All hazards to which pregnant or breastfeeding employees may be exposed must be assessed in a non-specific and general manner.
Recast Maternity Protection Act, requirements for employers and action required
Since the amendment of the Maternity Leave Protection Act (MuSchG) in 2018, Section 10 of the MuSchG requires the implementation of a risk assessment for female employees who are pregnant or breastfeeding and, since January 1, 2019, infringement carries a fine of up to €5,000 for infringement.
The risk assessment must be carried out for each activity (organised categorically) without a specific occasion to do so being present and irrespective of whether female employees are employed at all in that particular business. It must also be carried out if no one is or can become pregnant, because, for example, no female persons are employed in the company.
The regulation is a response to, among other things, anti-discrimination legislation: jobs are to be allocated irrespective of gender and every job should in principle be suitable for a woman. The legislation also aims to ensure the best possible early and efficient protection of pregnant women. Pursuant to Section 9(2) MuSchG, the employer must design working conditions in such a way that risks to a pregnant or breastfeeding woman or her child are avoided as far as possible, and that unjustifiable risks are excluded.
The risk assessment essentially comprises three steps, under Section 10(1) No. 2 MuSchG:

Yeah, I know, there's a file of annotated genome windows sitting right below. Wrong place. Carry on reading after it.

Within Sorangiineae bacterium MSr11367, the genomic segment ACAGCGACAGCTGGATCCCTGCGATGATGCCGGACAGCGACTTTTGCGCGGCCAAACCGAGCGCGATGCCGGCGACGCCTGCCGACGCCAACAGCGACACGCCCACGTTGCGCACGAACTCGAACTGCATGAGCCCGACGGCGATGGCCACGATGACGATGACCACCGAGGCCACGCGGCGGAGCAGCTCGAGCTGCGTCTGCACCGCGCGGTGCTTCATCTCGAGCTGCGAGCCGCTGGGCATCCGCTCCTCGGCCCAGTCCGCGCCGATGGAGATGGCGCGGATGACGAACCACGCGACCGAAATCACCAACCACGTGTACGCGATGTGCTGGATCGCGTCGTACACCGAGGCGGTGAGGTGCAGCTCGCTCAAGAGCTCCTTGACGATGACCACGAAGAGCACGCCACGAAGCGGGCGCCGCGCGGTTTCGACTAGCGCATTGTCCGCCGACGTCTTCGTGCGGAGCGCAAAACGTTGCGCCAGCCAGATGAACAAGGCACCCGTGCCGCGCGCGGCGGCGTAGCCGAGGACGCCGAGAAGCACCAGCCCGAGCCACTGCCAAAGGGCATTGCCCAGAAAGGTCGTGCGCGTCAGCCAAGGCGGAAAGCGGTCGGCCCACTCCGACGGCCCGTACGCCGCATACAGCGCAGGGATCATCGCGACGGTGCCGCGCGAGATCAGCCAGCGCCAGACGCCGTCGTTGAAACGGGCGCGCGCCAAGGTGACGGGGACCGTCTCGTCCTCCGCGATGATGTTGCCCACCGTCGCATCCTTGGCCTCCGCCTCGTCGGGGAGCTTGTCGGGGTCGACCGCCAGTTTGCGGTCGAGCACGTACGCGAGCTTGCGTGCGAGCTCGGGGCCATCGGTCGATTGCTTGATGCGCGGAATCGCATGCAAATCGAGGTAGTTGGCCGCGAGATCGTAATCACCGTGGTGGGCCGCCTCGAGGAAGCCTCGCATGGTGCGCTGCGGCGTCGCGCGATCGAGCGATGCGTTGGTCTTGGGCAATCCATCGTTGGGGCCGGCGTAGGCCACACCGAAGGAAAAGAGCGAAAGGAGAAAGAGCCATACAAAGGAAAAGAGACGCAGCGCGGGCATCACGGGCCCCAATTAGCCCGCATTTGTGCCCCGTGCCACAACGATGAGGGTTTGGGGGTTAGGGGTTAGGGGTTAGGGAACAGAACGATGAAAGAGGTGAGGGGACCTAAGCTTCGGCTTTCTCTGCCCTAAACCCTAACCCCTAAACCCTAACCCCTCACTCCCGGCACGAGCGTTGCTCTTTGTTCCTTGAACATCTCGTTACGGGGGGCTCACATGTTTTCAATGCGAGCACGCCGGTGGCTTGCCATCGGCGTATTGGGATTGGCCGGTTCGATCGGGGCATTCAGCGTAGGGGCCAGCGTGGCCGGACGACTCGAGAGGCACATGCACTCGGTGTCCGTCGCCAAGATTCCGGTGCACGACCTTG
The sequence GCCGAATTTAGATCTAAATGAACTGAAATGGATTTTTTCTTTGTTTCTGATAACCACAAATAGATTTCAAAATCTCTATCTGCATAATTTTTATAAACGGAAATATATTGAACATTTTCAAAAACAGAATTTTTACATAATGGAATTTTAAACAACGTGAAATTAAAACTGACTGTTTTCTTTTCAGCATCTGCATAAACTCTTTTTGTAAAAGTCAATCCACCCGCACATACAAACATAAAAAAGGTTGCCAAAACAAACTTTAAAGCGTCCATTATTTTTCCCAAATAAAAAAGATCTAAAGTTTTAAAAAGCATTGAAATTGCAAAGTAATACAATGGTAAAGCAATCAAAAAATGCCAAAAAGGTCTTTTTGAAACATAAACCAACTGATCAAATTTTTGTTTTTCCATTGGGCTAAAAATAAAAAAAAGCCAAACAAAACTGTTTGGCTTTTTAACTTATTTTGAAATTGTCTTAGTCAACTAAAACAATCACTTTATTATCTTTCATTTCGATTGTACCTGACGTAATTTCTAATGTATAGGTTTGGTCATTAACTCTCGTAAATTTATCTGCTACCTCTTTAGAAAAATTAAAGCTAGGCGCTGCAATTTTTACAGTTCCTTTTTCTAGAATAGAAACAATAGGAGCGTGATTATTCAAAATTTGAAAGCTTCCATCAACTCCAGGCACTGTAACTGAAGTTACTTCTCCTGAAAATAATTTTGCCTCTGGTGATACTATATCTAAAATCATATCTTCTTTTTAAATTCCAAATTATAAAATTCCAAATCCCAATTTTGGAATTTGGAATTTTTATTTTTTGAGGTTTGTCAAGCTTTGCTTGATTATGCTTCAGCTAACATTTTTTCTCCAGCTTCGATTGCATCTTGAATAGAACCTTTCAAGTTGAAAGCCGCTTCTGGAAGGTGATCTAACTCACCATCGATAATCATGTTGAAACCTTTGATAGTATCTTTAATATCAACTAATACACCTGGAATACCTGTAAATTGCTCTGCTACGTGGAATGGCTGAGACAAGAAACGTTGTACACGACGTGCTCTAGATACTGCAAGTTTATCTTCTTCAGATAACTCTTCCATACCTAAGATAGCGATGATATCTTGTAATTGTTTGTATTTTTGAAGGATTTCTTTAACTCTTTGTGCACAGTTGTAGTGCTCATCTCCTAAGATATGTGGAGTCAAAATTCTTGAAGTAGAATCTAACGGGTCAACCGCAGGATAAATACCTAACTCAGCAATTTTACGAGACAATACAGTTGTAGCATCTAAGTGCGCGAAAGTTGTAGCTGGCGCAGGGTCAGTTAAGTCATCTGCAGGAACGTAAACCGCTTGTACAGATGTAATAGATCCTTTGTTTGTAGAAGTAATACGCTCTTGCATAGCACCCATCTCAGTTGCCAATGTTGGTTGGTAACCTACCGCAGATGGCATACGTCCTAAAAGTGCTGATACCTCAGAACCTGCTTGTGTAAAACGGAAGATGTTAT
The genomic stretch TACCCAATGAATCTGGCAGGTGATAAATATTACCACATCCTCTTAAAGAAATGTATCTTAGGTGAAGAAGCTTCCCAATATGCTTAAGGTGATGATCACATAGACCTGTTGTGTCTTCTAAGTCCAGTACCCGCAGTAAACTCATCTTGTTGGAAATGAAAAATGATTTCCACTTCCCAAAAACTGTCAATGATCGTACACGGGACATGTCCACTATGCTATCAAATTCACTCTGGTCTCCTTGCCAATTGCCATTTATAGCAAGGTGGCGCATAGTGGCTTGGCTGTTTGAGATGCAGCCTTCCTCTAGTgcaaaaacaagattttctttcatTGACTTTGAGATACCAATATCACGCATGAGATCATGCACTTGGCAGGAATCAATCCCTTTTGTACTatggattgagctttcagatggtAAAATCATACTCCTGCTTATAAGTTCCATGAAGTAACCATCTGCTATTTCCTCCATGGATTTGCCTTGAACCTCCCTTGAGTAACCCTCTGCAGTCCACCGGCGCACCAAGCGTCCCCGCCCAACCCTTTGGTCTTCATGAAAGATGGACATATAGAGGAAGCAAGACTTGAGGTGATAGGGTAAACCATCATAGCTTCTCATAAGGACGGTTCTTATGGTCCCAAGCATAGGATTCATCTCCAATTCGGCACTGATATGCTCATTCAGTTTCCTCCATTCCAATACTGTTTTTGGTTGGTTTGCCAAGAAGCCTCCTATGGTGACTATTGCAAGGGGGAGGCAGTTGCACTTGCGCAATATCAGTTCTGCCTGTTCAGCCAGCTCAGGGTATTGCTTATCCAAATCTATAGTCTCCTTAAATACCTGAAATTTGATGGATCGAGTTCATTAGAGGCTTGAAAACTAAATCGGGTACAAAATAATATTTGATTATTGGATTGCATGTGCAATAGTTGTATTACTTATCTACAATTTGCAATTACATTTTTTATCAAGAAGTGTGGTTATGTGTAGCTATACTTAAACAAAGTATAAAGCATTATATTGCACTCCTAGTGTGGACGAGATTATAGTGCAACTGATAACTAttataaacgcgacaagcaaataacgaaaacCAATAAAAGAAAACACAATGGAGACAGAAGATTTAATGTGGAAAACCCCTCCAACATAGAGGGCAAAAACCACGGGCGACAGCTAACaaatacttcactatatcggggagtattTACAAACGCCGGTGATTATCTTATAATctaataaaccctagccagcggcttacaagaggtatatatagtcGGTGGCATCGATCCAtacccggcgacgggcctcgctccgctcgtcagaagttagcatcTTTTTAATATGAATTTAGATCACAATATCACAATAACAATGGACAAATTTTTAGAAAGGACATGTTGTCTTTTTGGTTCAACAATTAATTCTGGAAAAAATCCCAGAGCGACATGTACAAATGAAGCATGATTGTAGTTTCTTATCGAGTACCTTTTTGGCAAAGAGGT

- First, the activity must be recorded, followed by the identification of possible hazards to which pregnant or breastfeeding workers may be exposed and which relate to pregnancy or the breastfeeding period.
- The hazards must be assessed in terms of their nature, extent and duration, particularly with regard to the risks of accidents and adverse health effects.
- Finally, it must be determined whether, and if so which, measures are necessary to protect pregnant or breastfeeding employees. In particular, a redesign or conversion of the workspace or a relocation of the employee may become necessary as a protective measure. If no suitable protective measures are possible despite the hazards, the employer must issue an employment ban and determine that a pregnant or breastfeeding employee may not continue to work in that position. Another result of the risk assessment may be that no protective measures are required.
The purpose of this risk assessment is to determine the possible protective measures abstractly in advance and to be able to implement them quickly in an "emergency".
As soon as a female employee notifies her employer of her pregnancy or breastfeeding period, the employer must immediately implement the necessary protective measures. The employer must substantiate the risks based on the individual workspace of the employee, take the protective measures identified, offer the pregnant woman the opportunity to discuss the adjustment of her working conditions and monitor the effectiveness of the protective measures taken.
The performance of the risk assessment and the need for possible protective measures must be documented in accordance with Section 14 MuSchG. Since 1 January, 2019, breaches of this documentation obligation are also subject to a fine.
In addition, the employer must inform employees about the results of their risk assessment and possible protective measures.
Implications for practice
- In light of this reform and the related possible consequences, a risk assessment should always be carried out and documented, if this has not already been done, in order to be able to prove such action in case of doubt and thus avoid a fine. It is essential that each workspace is assessed on a job-related/categorical basis.
- Companies must deal ahead of time with the possible situation of pregnant women and nursing mothers in their daily working environment, document this sufficiently and in each individual case of a pregnancy notification, specify the necessary protective measures immediately and implement them accordingly.